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What are the different Jewish festivals in the Bible?



    
    

Clarify Share Report Asked July 01 2013 Mini Anonymous (via GotQuestions)

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Shea S. Michael Houdmann Supporter Got Questions Ministries
There are seven Jewish festivals or feasts outlined in the Bible. While they are mentioned throughout Scripture, we find instructions for all seven laid out in Leviticus 23. Leviticus 23:2 refers t...

July 01 2013 0 responses Vote Up Share Report


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Mini Robert Bills High Pursuit Ministries
Let me start out by saying that the Bible feasts that are referred to today as Jewish feasts are done so primarily due to the majority of celebrators being Jewish. They are God's ordained feasts for His chosen people which we all are if we are in Christ Jesus. Romans 10:12 says “there is now no distinction between Jew and Greek, the same Lord is Lord over all and He bestows His riches upon all who call upon Him”. 

These feasts are laid out in the law of the old covenant, to which yes we have been given a new and better covenant. Let me remind you though that Jesus Himself said “I did not come to destroy the law but to fulfill” in Matthew 5:17. We have been redeemed from the curse of the law (Galatians 3:13) which was the bondage of it in order to achieve an unreachable righteousness of our own effort.

The moral and ethical standards of the law still are valid and apply though, the ten commandments were laid out in the law, but can all be found in the new testament and are still very important in our walk with Jesus today. The feasts can be found referenced in the new testament whether in specific mention or fulfillment or both.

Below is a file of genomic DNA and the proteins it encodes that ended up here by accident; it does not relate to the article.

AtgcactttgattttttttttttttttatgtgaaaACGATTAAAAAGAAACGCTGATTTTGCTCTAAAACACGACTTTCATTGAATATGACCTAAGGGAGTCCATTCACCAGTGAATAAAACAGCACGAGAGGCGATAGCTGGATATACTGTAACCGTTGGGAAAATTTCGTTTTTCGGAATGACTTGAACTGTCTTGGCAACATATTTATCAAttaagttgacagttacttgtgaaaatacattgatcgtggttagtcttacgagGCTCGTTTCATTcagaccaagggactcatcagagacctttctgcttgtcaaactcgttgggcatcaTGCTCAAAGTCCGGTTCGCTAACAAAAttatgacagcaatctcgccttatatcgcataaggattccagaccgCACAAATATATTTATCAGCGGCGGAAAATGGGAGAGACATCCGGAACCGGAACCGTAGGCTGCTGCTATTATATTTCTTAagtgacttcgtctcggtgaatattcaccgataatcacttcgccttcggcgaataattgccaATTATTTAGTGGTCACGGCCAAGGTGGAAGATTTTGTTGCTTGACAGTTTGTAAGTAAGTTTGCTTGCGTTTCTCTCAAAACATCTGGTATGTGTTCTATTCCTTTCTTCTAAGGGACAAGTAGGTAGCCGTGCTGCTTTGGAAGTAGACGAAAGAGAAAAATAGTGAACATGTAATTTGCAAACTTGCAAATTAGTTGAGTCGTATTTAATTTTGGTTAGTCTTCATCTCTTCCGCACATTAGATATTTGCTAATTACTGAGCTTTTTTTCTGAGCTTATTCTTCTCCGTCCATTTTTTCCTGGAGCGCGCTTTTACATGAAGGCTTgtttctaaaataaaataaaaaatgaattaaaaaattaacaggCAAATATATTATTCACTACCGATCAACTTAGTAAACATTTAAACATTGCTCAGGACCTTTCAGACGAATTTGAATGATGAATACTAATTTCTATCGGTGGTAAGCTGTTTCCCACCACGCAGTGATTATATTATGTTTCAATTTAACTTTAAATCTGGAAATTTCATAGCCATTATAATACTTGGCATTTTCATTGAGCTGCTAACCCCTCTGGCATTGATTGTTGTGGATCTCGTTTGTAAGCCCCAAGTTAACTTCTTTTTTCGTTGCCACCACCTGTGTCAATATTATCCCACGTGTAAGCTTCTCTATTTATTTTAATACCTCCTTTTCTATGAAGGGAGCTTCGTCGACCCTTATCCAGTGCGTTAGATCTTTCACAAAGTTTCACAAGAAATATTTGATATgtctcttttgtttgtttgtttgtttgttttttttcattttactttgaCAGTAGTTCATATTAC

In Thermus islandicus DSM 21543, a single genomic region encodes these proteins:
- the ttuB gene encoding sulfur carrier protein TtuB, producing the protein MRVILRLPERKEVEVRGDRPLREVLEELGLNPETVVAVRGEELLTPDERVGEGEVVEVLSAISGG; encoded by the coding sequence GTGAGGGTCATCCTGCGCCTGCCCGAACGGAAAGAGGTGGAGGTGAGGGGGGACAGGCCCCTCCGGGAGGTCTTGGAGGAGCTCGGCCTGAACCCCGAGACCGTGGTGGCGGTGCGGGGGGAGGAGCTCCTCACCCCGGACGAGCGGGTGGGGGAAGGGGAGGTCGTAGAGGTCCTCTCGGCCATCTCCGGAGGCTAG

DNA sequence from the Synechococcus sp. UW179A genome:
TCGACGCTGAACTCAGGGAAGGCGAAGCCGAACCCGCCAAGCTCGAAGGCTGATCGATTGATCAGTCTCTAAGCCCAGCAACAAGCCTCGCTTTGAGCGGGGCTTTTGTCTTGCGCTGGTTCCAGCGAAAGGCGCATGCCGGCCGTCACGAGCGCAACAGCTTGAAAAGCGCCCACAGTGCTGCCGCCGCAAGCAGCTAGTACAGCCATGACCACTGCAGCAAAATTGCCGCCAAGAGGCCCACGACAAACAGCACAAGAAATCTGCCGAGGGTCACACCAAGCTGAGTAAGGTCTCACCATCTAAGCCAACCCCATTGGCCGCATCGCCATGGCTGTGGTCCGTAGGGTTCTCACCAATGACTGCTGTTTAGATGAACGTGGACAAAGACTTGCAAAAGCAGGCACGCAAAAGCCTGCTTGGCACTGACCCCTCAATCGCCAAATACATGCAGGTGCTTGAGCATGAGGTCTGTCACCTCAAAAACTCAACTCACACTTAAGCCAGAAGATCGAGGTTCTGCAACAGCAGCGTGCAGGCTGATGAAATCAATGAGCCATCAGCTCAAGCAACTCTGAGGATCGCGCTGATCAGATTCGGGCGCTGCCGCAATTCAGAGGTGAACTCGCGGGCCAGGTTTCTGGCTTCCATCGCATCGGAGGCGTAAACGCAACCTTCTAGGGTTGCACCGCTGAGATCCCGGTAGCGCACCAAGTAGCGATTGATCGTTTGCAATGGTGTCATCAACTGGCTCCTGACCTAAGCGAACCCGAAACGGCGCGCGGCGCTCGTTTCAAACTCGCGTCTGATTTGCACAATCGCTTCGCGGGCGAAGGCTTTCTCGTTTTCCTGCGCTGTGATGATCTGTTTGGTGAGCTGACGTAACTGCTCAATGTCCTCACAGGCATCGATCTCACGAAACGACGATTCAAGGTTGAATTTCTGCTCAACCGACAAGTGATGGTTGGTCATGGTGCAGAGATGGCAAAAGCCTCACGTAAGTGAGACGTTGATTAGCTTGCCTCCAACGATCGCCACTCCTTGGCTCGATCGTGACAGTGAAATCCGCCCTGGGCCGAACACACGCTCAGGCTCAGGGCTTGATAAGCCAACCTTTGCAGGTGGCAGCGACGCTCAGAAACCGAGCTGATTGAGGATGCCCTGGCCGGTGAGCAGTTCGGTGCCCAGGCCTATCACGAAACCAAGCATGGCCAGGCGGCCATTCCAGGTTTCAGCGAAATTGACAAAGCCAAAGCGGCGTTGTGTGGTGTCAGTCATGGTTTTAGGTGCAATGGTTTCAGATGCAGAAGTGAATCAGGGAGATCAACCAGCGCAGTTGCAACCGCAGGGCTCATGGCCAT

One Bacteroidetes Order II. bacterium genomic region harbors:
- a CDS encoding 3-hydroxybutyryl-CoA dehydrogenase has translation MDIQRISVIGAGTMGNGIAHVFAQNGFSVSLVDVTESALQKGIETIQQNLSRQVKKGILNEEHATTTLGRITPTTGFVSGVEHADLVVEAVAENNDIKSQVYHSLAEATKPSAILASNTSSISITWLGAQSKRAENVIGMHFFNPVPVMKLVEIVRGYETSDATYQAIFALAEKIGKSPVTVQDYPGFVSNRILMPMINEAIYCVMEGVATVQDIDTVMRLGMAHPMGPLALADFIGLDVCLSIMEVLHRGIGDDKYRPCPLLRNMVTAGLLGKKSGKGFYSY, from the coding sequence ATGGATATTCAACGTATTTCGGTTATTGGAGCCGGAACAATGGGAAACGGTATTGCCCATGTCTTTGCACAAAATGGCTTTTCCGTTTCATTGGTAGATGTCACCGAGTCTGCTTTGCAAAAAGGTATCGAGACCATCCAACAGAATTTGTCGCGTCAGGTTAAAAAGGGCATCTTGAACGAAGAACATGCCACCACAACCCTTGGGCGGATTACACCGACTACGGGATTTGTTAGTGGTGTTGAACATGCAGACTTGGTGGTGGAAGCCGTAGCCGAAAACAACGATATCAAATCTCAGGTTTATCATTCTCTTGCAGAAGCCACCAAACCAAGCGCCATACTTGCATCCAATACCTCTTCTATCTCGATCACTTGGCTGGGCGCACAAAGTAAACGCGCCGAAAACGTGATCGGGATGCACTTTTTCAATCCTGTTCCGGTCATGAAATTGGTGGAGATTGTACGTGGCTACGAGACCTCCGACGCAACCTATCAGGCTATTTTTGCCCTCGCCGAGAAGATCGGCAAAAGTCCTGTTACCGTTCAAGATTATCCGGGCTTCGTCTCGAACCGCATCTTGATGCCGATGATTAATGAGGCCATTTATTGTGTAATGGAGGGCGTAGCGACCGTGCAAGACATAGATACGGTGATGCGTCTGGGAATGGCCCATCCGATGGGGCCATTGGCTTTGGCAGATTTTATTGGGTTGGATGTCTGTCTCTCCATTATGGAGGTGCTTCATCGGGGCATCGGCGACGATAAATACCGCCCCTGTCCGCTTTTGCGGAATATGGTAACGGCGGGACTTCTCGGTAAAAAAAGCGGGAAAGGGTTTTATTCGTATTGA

There is Passover or Pesach, which for a follower of Jesus is a time to reflect on Him being our Passover lamb, sacrificed for us so that we can escape the judgment of sin coming, it was on the preparation day of Passover that Jesus died on the cross for our sins.

Then there is Unleavened Bread or Chag Hamotzi, leaven or yeast is represented as sin, which for us He was the sinless or leaven-less bread of life come from heaven, during Unleavened bread He was in the tomb.

Then there is First Fruits or Reshit Katzir, very important for us, it was on the very day of First Fruits that Jesus rose Himself from the dead. The Bible says He is the First Fruits of our resurrection (1Corinthians 15)

Then there is Pentecost or Shavu-ot, which on that very day documented in Acts chapter 2, The Holy Spirit was poured out, our guide into all truth(John 16:13), our power to live Godly, fruitful lives.

Then we have Trumpets or Yom Teru'ah, a mysterious feast that was a memorial of blowing of trumpets, this has yet to be fulfilled, but will be when the trumpet sounds and we are gathered together with the Lord in the clouds to forever be with the Lord (1Thessalonians 4:17), just like no one knows the day or the hour of Jesus' return, this feast could only start when two witnesses saw the sliver of the new moon and reported it to the high priest hence no man knew the day or hour of this feast either. 

Then we have the Day of Atonement or Yom Kippur which was a cleansing process of the sins of the people, this will be fulfilled in the great tribulation period when the earth will be purged of sin and the effects there of. 

Last but not least we have Tabernacles or Sukkot, which for us the fulfillment is when Jesus again is dwelling with us again on this planet after his second coming. 

There is an argument today in the Church over whether the feasts should be observed or not, though we see in scripture the disciples kept the feasts, Jesus kept the feasts, and Paul kept the feasts.

We also see in scripture that the feasts will be in effect when Jesus is on the throne in the temple after his second coming (Zechariah 14 for example). Why would the feasts have been important back then, not important now, and then be important again when Jesus is back on this planet? Answer, they have never lost their importance, we have just been caught up in traditional “so called” holidays that are full 
of customs that are very unpleasing to God. 

Unlike the pagan laced “holidays” of today, the Bible feasts are focused on God completely, and they reveal the entire redemption plan of mankind. They don't have a lot of so called “fun”or “happy” things in them that cater to the flesh necessarily, but they challenge us to Godliness and bring a joy that is far better.

December 15 2016 0 responses Vote Up Share Report


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